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Review: Gran Torino, Beauty in Trouble, Revolutionary Road, Bride Wars, Hotel for Dogs, Bustin’ Down the Door, Female Agents and Man on Wire

By January 30, 2009December 31st, 20133 Comments

Gran Torino posterClint Eastwood has been on our screens for over 50 years and at 78 years old he has decided to call it a day and his vale­dict­ory per­form­ance in Gran Torino is com­pletely worthy of the man. Eastwood plays Walt Kowalski, a work­ing class wid­ower liv­ing on a sub­urb­an Detroit street, one of the few ori­gin­al res­id­ents still around as the neigh­bour­hood fills up with Hmong immig­rants. In a gang ini­ti­ation his teen­age neigh­bour Thao tries to steal Walt’s beloved 1972 Gran Torino (a car he helped build on the Ford assembly line) and, as pen­ance, the kid is forced to work for Walt over the sum­mer. They get to know each oth­er – and the threat from the Hmong gang-bangers who now have an axe to grind with Walt as well as Thao and his family.

Gran Torino is a well-made film, worthy of it’s its crafts­man lead char­ac­ter, but the chief pleas­ure is see­ing Eastwood one last time gently tweak­ing that per­sona, allow­ing him­self the occa­sion­al smile. We won’t see his like again.

Beauty in Trouble posterFor all it’s pleas­ures, Gran Torino isn’t the best-crafted film of the week – that hon­our goes to Czech drama Beauty in Trouble which doesn’t put a frame wrong for any of its 110 minutes. Set amongst the Prague work­ing class, strug­gling after a flood has wiped almost everything out, the char­ac­ters are all vividly multi-dimensional and the plot has an eleg­ant, surprising-yet-inevitable qual­ity that I really like. Beauty in Trouble is like a great Mike Leigh film – only Mike Leigh him­self hasn’t made one of those for a while.

Revolutionary Road posterSam Mendes’ Revolutionary Road is also about con­sequences, mostly inev­it­able and mostly unanti­cip­ated. Kate Winslet and Leonardo DiCaprio play a young mar­ried couple in the sub­urbs in the early 60s – if you’re a fan of “Mad Men” you’ll be famil­i­ar with the milieu. They’re both unsat­is­fied although (it turns out) not about the same things. Winslet wants to leave the ‘Burbs and start again in Paris and recre­ate the energy and pas­sion of their early life togeth­er. DiCaprio, not sure what he wants, agrees but by the time he gets cold feet it’s too late to go back to the way things were.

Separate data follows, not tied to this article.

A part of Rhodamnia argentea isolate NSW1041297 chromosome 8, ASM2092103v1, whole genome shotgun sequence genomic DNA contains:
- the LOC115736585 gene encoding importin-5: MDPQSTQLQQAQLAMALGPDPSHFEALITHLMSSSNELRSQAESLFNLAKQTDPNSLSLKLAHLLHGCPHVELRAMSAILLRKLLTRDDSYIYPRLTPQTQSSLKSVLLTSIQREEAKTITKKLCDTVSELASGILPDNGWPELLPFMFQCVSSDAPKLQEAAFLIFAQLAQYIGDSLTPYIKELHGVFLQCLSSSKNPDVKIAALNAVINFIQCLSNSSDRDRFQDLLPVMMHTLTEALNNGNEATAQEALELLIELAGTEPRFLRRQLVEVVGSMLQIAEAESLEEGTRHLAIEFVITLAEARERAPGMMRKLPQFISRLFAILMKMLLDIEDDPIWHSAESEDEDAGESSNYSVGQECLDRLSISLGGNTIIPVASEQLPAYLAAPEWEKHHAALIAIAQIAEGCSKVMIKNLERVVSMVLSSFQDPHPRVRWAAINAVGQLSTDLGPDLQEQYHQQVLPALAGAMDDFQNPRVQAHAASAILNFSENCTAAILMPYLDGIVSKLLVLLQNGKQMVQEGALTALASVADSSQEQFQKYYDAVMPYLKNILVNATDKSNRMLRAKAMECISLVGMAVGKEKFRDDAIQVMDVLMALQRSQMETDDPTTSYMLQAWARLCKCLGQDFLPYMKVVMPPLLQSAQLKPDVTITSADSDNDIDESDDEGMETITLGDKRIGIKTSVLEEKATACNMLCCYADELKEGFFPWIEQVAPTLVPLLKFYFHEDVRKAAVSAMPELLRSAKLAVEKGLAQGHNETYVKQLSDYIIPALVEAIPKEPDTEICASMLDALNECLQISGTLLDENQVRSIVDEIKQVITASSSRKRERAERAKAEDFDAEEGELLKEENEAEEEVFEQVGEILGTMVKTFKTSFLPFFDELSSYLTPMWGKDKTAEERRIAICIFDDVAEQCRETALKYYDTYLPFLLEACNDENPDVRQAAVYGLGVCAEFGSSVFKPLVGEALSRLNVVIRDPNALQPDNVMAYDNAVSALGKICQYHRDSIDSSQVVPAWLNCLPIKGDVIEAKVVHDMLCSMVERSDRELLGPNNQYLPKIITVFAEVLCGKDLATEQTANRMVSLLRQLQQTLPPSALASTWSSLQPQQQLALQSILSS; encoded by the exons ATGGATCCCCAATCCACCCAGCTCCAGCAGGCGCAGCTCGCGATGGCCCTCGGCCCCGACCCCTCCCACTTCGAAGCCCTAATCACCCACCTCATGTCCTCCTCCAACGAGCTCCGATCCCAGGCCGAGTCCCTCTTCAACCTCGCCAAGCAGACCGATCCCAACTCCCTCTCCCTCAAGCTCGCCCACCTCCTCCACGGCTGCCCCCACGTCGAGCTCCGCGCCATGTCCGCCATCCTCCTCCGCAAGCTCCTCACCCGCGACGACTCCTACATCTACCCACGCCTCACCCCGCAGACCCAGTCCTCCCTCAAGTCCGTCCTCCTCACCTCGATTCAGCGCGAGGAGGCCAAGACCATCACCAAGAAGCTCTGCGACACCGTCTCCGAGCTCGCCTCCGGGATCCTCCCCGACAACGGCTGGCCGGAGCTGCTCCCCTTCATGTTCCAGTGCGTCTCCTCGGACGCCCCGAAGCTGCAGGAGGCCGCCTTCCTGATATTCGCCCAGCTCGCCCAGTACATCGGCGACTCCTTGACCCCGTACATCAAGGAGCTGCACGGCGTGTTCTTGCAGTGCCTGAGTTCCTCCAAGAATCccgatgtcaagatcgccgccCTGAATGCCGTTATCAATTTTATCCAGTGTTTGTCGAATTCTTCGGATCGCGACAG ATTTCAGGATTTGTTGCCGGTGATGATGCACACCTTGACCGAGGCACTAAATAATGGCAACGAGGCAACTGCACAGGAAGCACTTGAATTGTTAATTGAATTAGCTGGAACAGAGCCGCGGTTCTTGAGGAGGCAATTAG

It’s a chal­len­ging film to review, this one, as I genu­inely can’t think of much wrong with it (DiCaprio is bet­ter than I’ve ever seen him, it looks great, there’s more than one scene so tense you daren’t breathe) and yet I don’t love it. Perhaps it’s one of those you end up admir­ing instead?

Bride Wars posterThe depress­ing rom-com sub-genre of wed­ding movies reaches a new low with Bride Wars. Two best friends (Kate Hudson and Anne Hathaway) get engaged at the same time and a movie-friendly coin­cid­ence double-books their dream wed­dings at the same ven­ue on the same day. When neither backs down, the child­ish com­pet­i­tion starts includ­ing hil­ari­ous hijinks like sab­ot­aging hairdress­ing and spray-on-tan ses­sions. At the end when one of our heroines (you’re not going to watch this are you? No? Good) decides not go through with her wed­ding I could clearly hear sniffly tears from one of the pat­rons behind me, so it’s obvi­ous that there’s still a mar­ket for this pat­ron­ising, shal­low nonsense.